Evolution drives many plants and animals to be bigger, faster

Mar 07, 2011

For the vast majority of plants and animals, the 'bigger is better' view of evolution may not be far off the mark, says a new broad-scale study of natural selection. Organisms with bigger bodies or faster growth rates tend to live longer, mate more and produce more offspring, whether they are deer or damselflies, the authors report.

Researchers working at the National Center compiled and reviewed nearly 150 published estimates of natural selection, representing more than 100 species of birds, lizards, snakes, insects and . The results confirm that for most plants and , larger body size and earlier seasonal timing — such as earlier breeding, blooming or hatching —confer significant survival advantages.

"It's a very widespread pattern," said co-author Joel Kingsolver of the University of North Carolina at Chapel Hill.

What's puzzling, the authors say, is not why the 'bigger is better' model of evolution is so common, but why the 'Goldilocks' model is so rare: If organisms are supposedly well-adapted to their particular circumstances, then why is it so seldom the case that the individuals that survive and reproduce the best are the ones that are not too small, nor too big, but just right?

A classic example is human birth weight. Newborns of intermediate size are more likely to survive than newborns that are extremely large or extremely small. In lieu of driving organisms to be bigger and faster over time, the 'Goldilocks' model — also known as stabilizing selection — favors moderation, the authors explained. But for the vast majority of organismal traits, this pattern is the exception, not the rule. "Rarely is it the case that the individuals that survive and reproduce the best are the ones in the middle," Kingsolver said.

The result is puzzling because the conventional wisdom is that most creatures are well adapted to the environments in which they live. "When we look at nature, we see all these amazing ways species are well-adapted to their lifestyles and habitats," Kingsolver said. "Yet the organisms that are bigger, faster, still do the best in terms of survival and reproduction. Why aren't they already just the right size or speed, or pretty close to it?" he asked.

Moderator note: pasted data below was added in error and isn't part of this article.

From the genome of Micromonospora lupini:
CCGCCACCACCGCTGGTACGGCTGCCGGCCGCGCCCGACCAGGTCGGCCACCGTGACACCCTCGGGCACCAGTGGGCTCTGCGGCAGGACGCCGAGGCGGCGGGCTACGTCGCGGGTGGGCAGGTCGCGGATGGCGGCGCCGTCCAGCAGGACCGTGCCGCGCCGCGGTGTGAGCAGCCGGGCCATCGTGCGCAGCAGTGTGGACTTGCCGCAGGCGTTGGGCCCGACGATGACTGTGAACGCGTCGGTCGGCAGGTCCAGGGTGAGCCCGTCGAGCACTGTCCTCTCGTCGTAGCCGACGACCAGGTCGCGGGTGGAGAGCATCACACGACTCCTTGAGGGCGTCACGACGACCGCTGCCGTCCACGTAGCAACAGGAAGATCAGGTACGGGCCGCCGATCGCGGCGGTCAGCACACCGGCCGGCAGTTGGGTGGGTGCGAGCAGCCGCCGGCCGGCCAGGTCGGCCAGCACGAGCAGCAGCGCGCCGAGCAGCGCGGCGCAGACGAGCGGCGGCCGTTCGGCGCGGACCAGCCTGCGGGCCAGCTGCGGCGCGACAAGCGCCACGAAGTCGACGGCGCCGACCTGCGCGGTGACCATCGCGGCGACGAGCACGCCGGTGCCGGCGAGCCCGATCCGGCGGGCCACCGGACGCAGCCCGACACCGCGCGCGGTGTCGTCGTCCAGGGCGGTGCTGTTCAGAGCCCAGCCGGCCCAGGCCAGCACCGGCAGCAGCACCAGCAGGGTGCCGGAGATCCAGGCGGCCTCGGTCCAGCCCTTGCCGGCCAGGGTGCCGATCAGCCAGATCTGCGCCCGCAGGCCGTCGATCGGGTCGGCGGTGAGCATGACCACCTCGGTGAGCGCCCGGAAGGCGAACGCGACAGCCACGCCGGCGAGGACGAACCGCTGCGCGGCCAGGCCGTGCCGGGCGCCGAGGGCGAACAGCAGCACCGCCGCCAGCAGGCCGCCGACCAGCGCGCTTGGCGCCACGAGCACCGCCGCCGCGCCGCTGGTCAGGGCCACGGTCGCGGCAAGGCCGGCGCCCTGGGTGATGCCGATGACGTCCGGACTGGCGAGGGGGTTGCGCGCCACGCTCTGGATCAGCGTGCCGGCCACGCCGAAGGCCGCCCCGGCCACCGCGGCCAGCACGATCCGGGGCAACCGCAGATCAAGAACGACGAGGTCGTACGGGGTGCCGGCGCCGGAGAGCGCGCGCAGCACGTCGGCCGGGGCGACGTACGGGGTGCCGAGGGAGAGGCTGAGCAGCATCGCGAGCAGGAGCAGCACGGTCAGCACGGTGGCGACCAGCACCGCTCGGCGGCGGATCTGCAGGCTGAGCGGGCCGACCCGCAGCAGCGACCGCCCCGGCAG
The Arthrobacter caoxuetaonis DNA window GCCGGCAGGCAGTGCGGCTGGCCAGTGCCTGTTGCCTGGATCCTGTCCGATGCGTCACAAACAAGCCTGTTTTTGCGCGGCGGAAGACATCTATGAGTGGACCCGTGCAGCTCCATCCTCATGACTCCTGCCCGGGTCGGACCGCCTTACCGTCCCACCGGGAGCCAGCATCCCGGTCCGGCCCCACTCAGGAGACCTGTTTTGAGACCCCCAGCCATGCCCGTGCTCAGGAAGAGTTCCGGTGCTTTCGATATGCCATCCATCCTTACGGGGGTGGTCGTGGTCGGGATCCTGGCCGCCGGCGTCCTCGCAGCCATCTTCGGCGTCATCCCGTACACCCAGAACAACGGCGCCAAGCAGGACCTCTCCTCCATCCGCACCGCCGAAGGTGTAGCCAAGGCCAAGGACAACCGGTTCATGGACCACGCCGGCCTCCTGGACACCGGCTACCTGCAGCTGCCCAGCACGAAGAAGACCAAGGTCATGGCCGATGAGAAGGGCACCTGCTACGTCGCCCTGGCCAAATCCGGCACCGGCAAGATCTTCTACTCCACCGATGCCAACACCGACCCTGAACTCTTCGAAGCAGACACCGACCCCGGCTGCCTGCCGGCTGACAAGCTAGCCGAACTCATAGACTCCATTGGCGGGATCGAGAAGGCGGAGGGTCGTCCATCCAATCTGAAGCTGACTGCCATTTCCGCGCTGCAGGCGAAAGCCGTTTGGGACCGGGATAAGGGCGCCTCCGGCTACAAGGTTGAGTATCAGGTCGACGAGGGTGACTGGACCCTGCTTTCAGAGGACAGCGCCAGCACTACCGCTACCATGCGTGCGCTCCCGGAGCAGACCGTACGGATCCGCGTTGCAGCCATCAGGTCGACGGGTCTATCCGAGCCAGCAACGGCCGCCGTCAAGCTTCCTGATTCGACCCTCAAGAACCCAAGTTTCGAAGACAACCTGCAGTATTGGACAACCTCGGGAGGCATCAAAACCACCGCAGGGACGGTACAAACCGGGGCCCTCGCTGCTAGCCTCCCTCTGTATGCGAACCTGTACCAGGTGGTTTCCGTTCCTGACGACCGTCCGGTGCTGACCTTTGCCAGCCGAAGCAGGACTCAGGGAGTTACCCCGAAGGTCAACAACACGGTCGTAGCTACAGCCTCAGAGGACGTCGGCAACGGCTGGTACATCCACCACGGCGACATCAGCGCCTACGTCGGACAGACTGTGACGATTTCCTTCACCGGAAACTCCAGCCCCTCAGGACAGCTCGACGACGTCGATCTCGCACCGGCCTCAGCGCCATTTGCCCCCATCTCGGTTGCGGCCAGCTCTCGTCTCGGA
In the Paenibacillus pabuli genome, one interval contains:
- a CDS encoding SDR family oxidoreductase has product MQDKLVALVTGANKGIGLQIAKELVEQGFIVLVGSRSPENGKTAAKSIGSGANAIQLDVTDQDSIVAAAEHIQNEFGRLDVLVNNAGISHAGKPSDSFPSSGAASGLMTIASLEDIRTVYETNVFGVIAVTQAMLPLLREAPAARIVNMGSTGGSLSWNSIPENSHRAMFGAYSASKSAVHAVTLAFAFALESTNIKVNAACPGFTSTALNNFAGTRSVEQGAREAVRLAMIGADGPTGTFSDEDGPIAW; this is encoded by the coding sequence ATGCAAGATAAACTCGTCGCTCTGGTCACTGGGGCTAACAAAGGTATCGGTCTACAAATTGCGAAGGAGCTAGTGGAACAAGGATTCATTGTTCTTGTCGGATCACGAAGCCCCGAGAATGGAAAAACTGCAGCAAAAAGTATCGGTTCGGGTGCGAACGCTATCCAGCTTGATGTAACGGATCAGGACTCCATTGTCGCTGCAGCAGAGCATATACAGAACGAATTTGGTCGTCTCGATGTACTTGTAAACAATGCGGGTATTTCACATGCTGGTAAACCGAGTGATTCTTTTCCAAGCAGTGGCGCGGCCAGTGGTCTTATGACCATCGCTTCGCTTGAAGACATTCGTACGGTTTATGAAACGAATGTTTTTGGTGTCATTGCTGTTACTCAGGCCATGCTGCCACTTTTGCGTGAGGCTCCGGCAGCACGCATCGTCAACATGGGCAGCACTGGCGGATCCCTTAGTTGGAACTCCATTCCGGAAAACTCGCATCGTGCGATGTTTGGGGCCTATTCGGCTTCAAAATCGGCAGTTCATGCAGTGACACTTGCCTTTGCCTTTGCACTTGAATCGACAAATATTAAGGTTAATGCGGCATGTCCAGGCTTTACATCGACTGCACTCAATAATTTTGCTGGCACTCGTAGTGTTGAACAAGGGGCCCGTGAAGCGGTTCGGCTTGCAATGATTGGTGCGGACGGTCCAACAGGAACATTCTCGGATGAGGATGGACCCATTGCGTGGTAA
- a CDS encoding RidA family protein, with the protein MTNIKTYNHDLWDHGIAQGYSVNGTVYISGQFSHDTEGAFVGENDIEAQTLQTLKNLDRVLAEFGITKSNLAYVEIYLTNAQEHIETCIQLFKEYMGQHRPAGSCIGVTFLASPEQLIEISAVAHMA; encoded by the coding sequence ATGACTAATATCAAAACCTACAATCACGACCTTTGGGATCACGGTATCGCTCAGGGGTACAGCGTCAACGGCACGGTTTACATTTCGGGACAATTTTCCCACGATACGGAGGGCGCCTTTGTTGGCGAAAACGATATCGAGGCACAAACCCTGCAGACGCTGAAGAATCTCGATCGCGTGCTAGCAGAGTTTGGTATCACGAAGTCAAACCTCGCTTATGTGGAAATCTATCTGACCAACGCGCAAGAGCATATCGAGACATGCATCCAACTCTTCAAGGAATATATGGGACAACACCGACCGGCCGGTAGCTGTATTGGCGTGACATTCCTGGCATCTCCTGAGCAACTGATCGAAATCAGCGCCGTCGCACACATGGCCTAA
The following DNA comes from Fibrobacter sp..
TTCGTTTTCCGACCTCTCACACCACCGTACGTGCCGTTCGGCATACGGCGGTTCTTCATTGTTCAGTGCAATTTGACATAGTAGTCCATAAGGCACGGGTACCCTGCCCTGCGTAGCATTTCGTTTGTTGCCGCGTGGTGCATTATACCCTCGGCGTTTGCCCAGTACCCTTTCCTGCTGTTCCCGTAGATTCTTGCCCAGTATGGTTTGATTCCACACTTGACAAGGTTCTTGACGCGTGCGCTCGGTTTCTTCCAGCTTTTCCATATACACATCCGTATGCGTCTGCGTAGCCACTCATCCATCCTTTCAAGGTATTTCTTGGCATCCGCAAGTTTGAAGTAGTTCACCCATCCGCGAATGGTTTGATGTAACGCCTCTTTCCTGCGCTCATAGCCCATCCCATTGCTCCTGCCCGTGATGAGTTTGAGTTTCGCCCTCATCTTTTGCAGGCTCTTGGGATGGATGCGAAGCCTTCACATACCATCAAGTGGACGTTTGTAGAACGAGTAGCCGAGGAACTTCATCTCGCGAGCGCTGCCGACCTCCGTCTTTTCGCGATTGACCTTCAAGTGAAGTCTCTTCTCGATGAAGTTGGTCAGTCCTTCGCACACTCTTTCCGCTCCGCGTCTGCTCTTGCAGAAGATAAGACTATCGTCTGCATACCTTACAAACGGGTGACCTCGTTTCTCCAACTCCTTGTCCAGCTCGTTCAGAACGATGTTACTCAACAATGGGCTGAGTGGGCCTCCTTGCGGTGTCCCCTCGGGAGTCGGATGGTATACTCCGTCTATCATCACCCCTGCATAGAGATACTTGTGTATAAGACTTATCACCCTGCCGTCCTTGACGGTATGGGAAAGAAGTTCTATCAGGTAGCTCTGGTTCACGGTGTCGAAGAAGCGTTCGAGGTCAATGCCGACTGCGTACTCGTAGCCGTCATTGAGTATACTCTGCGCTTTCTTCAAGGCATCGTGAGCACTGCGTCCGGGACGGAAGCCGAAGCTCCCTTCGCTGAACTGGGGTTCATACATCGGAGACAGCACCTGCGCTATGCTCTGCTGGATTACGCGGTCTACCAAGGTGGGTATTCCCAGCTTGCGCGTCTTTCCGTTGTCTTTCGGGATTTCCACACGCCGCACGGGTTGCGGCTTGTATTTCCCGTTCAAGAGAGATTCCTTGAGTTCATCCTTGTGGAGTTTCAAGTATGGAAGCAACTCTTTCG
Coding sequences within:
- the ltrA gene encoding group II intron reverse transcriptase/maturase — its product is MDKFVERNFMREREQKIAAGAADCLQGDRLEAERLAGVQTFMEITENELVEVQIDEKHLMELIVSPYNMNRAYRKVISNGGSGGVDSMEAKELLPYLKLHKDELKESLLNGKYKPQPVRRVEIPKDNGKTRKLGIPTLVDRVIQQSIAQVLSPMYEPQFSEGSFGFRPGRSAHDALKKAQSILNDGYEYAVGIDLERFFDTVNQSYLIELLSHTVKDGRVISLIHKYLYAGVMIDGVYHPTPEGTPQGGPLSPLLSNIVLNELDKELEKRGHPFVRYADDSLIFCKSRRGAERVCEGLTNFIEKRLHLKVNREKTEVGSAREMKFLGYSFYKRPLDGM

The authors explored three possible explanations. One possibility, they explained, is that evolving to be bigger, faster, or flashier comes at a cost. "A trait that's good for reproduction or fertility may be bad for survival — there may be a tradeoff," Kingsolver said. "In guppies, for example, brightly colored males have greater mating success, but they're also more likely to be eaten by predators," said co-author Sarah Diamond, currently a postdoctoral researcher at North Carolina State University.

Another possibility is that environments simply change from one season to the next, such that the traits that confer the greatest advantage change over time. "In Darwin's finches, for example, there are years where large-beaked birds have an advantage because large seeds are more abundant, and years where smaller-beaked birds do better because small seeds are more abundant," Diamond said.

A third possibility is that drives one trait in one direction, while simultaneously driving another, genetically correlated trait in the opposite direction. "For example it may be good for flying insects to evolve larger wings and smaller bodies for more efficient flight," Kingsolver said, "but if insects with larger wings also have larger bodies, they can't evolve both."

The third explanation frequently limits the of body size, the authors found, but not traits related to timing, or body shape, or coloration. "Size is the one case where correlated selection is important," Kingsolver said.

The findings appear in the March 2011 issue of American Naturalist.

Explore further: Human sense of fairness evolved to favor long-term cooperation

More information: Kingsolver, J. and S. Diamond (2011). "Phenotypic selection in natural populations: what limits directional selection?" American Naturalist 177(3): 346-357. doi:10.1086/658341

Study data are available in the Dryad Digital Repository at datadryad.org/handle/10255/dryad.7997

Provided by National Evolutionary Synthesis Center (NESCent)

3.5 /5 (4 votes)

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User comments : 8

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Djincss
not rated yet Mar 07, 2011